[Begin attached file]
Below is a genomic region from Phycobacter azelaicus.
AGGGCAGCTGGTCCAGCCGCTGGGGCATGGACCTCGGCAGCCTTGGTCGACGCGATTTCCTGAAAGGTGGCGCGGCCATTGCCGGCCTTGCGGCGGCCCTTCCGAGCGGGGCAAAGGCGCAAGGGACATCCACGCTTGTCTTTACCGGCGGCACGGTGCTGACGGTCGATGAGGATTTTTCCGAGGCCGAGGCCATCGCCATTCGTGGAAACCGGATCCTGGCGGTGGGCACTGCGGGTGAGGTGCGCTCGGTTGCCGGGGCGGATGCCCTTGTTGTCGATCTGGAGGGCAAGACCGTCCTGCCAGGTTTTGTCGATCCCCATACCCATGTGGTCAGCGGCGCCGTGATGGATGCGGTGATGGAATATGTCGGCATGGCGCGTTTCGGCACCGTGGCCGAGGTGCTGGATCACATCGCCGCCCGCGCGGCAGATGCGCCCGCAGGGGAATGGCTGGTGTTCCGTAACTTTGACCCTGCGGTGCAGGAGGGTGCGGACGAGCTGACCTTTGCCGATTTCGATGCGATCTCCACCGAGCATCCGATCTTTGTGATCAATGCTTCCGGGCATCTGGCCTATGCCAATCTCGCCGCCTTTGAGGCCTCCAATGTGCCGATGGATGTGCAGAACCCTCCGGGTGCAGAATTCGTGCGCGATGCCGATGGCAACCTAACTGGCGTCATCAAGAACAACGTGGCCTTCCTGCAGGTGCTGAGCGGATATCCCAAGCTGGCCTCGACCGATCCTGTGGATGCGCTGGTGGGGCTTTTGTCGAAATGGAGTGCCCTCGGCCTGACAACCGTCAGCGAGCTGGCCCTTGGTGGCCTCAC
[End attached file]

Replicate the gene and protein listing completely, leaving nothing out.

Below is a genomic region from Phycobacter azelaicus.
AGGGCAGCTGGTCCAGCCGCTGGGGCATGGACCTCGGCAGCCTTGGTCGACGCGATTTCCTGAAAGGTGGCGCGGCCATTGCCGGCCTTGCGGCGGCCCTTCCGAGCGGGGCAAAGGCGCAAGGGACATCCACGCTTGTCTTTACCGGCGGCACGGTGCTGACGGTCGATGAGGATTTTTCCGAGGCCGAGGCCATCGCCATTCGTGGAAACCGGATCCTGGCGGTGGGCACTGCGGGTGAGGTGCGCTCGGTTGCCGGGGCGGATGCCCTTGTTGTCGATCTGGAGGGCAAGACCGTCCTGCCAGGTTTTGTCGATCCCCATACCCATGTGGTCAGCGGCGCCGTGATGGATGCGGTGATGGAATATGTCGGCATGGCGCGTTTCGGCACCGTGGCCGAGGTGCTGGATCACATCGCCGCCCGCGCGGCAGATGCGCCCGCAGGGGAATGGCTGGTGTTCCGTAACTTTGACCCTGCGGTGCAGGAGGGTGCGGACGAGCTGACCTTTGCCGATTTCGATGCGATCTCCACCGAGCATCCGATCTTTGTGATCAATGCTTCCGGGCATCTGGCCTATGCCAATCTCGCCGCCTTTGAGGCCTCCAATGTGCCGATGGATGTGCAGAACCCTCCGGGTGCAGAATTCGTGCGCGATGCCGATGGCAACCTAACTGGCGTCATCAAGAACAACGTGGCCTTCCTGCAGGTGCTGAGCGGATATCCCAAGCTGGCCTCGACCGATCCTGTGGATGCGCTGGTGGGGCTTTTGTCGAAATGGAGTGCCCTCGGCCTGACAACCGTCAGCGAGCTGGCCCTTGGTGGCCTCAC